• River Basin Organizations (RBOs) with institutional authority for keeping the river basin and groundwater aquifers in good condition and productivity need to be established. They can be responsible for allocation of river flows and ground water to competing needs and demands in the basin
  • Various states in the basin will have the authority of executing water use within such an allocation. This will help in a gradual and ecologically-continuous distribution of authority from the national level to the RBOs to the basin states, and further down to the towns and villages
  • Effective functioning of RBOs will depend on the availability of recent knowledge and quantitative scientific data on the movement of water along all the links within the hydrological cycle, for the respective basins.
  • The new institutional structures need to be in close touch with new interdisciplinary knowledge in water science and policy. For this, institutions of water science and policy research need to pay attention to the much-neglected social, political, economic and ecological dimensions and the schools of water engineering need to be encouraged to be at the forefront through coordinated and sustained research programmes.
  • The institutions should also work to build wider professional linkages with various parts of the Ministry of Water Resources and the RBOs
  • With limited availability of water, water security will depend heavily on technological innovations aimed at better efficiency of water use and better de-pollution from waste water.
  • Thus, water-based technologies should have higher support and visibility in the new structure. At the same time, public information and participation in related research and dissemination also needs to be ensured
  • Maintaining water security requires the support of a comprehensive legal structure. The urgency of the situation with respect to water needs fundamental changes in the property rights and responsibilities of the citizens supported by an effective but participatory regulatory institutions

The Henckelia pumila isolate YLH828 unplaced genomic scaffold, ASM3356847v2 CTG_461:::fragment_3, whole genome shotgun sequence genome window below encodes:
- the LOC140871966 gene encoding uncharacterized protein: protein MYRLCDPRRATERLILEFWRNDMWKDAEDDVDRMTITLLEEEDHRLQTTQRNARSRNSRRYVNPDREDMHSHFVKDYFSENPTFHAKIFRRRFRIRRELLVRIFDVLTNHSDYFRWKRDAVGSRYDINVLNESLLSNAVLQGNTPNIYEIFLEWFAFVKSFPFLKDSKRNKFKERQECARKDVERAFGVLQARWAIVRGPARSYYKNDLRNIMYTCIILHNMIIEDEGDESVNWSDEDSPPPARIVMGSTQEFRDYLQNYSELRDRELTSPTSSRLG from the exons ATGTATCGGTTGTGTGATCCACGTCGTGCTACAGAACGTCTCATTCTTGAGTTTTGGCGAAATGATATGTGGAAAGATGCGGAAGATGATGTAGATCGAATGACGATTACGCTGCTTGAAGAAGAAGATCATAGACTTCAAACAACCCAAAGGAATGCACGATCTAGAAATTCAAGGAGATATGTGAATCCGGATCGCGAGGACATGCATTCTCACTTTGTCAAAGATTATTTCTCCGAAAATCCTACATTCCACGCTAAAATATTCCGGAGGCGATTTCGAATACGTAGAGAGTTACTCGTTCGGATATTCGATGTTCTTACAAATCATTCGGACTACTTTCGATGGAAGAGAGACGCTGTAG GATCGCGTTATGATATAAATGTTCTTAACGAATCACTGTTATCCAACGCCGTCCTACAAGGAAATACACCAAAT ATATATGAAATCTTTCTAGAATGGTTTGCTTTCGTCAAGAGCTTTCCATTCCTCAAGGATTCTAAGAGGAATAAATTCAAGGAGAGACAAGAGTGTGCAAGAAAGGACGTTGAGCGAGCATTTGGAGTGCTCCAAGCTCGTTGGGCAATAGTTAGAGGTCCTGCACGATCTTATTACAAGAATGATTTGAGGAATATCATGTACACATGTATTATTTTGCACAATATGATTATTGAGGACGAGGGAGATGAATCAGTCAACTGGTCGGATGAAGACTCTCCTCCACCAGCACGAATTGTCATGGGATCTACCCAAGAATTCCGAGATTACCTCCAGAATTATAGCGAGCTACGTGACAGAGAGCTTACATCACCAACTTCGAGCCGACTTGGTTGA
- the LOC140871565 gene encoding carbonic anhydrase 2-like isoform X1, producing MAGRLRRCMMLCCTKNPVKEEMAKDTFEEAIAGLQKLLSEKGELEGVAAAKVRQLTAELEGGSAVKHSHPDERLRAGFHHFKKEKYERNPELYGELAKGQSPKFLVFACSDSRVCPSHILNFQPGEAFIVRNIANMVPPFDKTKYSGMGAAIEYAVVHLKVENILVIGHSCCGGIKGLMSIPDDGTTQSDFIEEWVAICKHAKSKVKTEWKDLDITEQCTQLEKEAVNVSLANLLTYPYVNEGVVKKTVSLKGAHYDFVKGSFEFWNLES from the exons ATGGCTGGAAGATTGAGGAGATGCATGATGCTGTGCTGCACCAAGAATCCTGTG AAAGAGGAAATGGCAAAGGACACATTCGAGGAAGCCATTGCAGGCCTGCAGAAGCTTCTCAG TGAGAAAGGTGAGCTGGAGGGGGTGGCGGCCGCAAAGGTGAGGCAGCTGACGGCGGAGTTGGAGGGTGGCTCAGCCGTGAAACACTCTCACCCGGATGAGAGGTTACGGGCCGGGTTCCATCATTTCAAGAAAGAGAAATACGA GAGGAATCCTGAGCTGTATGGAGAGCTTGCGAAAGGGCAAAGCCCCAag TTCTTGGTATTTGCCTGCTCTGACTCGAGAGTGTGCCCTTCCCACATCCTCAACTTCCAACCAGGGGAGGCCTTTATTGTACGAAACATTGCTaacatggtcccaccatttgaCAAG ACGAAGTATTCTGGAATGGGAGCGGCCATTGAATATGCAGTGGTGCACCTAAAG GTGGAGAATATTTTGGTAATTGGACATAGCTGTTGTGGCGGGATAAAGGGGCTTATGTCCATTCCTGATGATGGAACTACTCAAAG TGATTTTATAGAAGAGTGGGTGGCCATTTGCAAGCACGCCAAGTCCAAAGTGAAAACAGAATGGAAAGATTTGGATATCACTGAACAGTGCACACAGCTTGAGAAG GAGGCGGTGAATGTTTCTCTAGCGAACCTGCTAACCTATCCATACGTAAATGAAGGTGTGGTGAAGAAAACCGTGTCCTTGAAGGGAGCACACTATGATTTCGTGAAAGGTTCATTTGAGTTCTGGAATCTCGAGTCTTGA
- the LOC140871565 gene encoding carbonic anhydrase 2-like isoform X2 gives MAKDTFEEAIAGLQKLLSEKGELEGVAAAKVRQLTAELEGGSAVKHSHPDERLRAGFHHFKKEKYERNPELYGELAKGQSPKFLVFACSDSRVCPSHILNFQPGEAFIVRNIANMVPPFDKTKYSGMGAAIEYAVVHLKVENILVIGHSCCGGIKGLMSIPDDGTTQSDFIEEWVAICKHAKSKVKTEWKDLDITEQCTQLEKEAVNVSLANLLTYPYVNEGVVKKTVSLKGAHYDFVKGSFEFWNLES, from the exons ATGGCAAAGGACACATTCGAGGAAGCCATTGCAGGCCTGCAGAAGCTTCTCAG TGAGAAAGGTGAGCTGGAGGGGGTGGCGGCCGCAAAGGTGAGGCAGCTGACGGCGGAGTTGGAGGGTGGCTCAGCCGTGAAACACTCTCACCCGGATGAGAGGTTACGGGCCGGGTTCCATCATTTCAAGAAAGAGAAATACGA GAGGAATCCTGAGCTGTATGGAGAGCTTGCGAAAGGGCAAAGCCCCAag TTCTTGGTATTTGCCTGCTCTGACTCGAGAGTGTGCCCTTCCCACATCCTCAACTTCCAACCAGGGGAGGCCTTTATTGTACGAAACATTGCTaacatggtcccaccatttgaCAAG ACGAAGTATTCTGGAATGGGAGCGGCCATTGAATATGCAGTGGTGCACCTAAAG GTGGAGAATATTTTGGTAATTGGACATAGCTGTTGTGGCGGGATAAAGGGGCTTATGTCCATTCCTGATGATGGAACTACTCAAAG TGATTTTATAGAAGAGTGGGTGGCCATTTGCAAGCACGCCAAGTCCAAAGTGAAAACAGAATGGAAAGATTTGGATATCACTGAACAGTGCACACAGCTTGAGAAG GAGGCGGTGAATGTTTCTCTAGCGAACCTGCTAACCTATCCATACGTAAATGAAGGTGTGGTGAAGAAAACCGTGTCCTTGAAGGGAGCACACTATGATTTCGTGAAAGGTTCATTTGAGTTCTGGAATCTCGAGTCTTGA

• Cities need to stop the destruction of local water bodies and local tree cover, treat its sewage properly, harvest rainwater, and stop straightening and concretizing the rivers and encroaching on their floodplain.
  • The Centre has to work with States towards an institutional change for the necessary course-shift. The Finance Minister, in her budget, repeatedly stated that the government will work with States to address India’s national water security challenges.

Way forward:

  • The primary need is to address the democratic deficit in water governance. The first step in tackling this would be the recognition of this reality as a problem. The water governance ought to be made transparent, accountable and participatory in every sub-sector, including management of rivers, groundwater, floods, and biodiversity, among others.
  • There is no doubt that the current government has failed to perform in almost every aspect of the water sector. It has been largely a story of missed opportunities. However, continuing to miss these opportunities will be disastrous for India. So government should develop a proper framework for future growth of the nation without water crisis.